Calvino Noir has seven chapters spread over three acts. It is by no means a long game, but it is meant to be replayed. When I first played the game, I was mildly annoyed with the controls. I am very comfortable with a Dualshock 4 in my hands, but this felt like something that should be played on the PC (which, of course, is an option). I think the combination of the click boxes that pop up for you to interact with, along with the stair climbing mechanic gave me these impressions. The stair climbing is terrible with an analog stick, but if you use the D-pad, or PC players use the arrows, it works great. Also, the L1 and R1 buttons make the click boxes very easy to manage as you can choose what to interact with. There will be many sections where multiple interactions surround you and choosing the wrong one by mistake can get you killed. These are things that I had to learn because Calvino Noir has no instruction manual and there really is very little in the way of a tutorial. Some will love to hear that, but when the controls are not immediately clear, that can be a pain. The flashlight is probably one of the coolest parts of the game. You do not have to use it and sometimes it can work against you, but you cannot find the game’s coins (which allow you to buy upgrades) without it. It seems silly that you cannot pick up a coin or key just because it is not shining, but it makes searching the game area thoroughly a requirement. Even though the flashlight will never run out, there are times you will want to turn it off. Guards can see your light, even through the keyhole of a closed door and it can alert them to your presence. The guards are pretty stupid, but if you hide while they are looking at you, they will still take you out. Then there is the switch and follow buttons (please add some descriptions via update). The character swap button is a no-brainer. When there is more than one active character on a level, it switches control. The follow button is not so self-explanatory but when you are close, it will make your partners follow you while you hold it. The controls eventually grow on you and feel natural. Regardless, a simple update to add even a single page telling players how everything works would be invaluable.


Calvino Noir is visually impressive. The detail of the building interiors is beautiful and the lighting effects are nothing short of amazing for a game like this. The fog effects make it seem almost alive and your crappy flashlight does little to cut through it just like in a real fog. The rain and wind are almost felt as you see Wilt’s tie and jacket blow back when he is outside. I see the potential for more to be done with environmental effects, especially considering the stealth elements of the game, but I do not want to complain about what-ifs. I love how the shades of gray alternate depending upon which character you control and whether or not you are approaching a dangerous area. It is a shame that you cannot explore the beautiful backgrounds to go into more buildings and such. Maybe if the game gets a sequel or expansion there will be even more to enjoy in terms of the sights and sounds of Calvino Noir. Watch the trailer if you have never seen it before and you will get an idea of what I mean.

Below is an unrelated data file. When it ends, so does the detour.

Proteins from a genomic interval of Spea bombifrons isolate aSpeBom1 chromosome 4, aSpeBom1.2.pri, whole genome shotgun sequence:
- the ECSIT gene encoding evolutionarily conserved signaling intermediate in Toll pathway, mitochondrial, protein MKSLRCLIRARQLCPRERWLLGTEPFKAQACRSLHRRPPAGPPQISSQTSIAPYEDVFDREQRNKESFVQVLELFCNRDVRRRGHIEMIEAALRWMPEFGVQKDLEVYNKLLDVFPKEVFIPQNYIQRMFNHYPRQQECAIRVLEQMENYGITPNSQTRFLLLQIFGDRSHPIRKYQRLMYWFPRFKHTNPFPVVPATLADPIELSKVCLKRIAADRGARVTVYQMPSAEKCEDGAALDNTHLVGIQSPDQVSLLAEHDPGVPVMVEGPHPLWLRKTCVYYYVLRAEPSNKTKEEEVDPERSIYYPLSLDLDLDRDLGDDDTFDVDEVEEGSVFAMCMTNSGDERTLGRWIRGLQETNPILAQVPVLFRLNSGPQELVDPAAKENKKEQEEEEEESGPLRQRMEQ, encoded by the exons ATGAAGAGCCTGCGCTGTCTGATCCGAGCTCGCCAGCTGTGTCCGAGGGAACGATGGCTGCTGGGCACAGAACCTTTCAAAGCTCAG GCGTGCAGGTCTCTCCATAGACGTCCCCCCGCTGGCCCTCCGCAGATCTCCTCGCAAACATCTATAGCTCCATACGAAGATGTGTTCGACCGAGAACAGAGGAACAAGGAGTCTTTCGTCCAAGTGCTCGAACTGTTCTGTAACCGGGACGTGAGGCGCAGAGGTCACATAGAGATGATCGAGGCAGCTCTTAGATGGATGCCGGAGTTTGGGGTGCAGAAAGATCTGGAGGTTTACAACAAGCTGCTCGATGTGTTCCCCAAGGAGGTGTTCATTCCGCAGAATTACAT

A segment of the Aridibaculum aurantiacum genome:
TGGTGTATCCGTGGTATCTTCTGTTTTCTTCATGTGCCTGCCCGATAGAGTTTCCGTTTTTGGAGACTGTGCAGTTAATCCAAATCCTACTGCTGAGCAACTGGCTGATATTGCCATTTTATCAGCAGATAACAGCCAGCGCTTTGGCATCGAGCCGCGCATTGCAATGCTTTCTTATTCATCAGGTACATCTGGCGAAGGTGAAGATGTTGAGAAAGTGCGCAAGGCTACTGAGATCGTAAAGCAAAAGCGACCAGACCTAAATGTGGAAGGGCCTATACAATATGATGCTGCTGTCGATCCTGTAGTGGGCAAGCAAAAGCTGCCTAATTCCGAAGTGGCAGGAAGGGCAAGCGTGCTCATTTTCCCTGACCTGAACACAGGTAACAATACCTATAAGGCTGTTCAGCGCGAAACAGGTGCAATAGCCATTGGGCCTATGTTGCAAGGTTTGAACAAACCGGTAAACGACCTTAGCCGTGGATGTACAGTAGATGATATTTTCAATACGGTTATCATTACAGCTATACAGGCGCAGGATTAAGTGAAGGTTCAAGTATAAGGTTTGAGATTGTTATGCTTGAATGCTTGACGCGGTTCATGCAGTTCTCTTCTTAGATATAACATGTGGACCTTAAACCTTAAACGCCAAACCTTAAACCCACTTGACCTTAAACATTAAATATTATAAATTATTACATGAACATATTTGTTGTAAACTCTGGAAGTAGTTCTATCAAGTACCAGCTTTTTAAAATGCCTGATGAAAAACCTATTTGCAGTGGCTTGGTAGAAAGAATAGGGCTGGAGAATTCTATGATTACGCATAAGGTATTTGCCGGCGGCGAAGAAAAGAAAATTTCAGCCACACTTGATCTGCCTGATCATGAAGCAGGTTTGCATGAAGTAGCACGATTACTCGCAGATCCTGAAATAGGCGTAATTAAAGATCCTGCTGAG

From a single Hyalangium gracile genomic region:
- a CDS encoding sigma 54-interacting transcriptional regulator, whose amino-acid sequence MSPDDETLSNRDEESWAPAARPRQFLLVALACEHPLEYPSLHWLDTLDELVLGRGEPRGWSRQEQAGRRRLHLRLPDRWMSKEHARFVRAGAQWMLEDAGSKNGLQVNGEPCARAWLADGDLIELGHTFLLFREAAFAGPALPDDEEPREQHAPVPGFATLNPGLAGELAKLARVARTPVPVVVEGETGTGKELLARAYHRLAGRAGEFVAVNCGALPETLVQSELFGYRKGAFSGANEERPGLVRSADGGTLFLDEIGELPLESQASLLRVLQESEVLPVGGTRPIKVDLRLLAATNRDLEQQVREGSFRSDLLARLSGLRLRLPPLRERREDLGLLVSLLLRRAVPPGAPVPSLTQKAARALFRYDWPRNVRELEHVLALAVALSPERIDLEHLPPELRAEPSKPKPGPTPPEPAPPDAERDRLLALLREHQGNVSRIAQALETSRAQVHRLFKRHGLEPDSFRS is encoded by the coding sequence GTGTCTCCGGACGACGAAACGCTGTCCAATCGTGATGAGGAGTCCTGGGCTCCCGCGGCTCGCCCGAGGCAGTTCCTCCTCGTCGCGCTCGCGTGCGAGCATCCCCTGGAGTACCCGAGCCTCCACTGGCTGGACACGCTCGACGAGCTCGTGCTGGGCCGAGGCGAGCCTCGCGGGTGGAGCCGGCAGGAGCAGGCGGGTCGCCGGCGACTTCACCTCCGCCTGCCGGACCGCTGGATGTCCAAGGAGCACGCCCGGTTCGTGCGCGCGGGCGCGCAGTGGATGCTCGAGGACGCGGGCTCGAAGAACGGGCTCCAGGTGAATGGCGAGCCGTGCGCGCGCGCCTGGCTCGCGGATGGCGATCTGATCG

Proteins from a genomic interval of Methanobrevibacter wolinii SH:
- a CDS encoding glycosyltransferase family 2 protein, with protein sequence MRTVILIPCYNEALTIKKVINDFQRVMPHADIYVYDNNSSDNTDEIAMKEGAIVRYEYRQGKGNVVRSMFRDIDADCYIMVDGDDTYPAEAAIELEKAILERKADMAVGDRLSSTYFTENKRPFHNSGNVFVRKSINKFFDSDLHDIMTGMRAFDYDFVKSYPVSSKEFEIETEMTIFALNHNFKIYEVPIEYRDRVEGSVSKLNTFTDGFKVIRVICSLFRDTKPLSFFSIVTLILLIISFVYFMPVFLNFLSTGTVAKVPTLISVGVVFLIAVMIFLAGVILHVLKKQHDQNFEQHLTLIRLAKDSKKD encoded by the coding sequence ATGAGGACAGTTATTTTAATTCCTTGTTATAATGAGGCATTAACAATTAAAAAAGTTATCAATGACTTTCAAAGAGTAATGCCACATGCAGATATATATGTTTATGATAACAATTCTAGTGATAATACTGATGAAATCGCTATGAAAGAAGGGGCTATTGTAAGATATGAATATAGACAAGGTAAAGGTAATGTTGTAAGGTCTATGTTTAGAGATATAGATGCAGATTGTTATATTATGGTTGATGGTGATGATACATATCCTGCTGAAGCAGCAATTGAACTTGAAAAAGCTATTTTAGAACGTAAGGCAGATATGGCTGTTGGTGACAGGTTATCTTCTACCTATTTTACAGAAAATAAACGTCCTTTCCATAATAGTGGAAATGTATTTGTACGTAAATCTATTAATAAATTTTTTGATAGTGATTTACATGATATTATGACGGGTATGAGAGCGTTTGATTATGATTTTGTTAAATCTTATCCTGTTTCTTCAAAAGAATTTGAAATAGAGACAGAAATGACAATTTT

Calvino Noir is not perfect; the controls were not as pick up and play as I would have liked, but they do grow on you. I feel that could have been taken care of by an instruction manual or quick tutorial. There are not a lot of controls to learn, but knowing them can mean life or death in this game. This is also the type of game that people would want to do a speed run through. I think that being able to pick things up without first shining a light on them would have made more sense. A lot of gamers memorize things like that. Either that or have coin locations procedurally generated every time you play so that the flashlight really is necessary. I like how one has to be careful with things like turning off the flashlight and closing doors. I also enjoy the stealth takedowns although the way they are enacted is not terribly cool looking. There is plenty to love in Calvino Noir and plenty that could be tweaked as well. I think that a lot of people will enjoy this game and that it definitely needs to be experienced; however, the shortcomings of the game do not warrant a $24.49 price tag. I think that $15.99 would be the sweet spot for this title. If you can get a deal or if there is a sale/price drop, you should definitely check out Calvino Noir.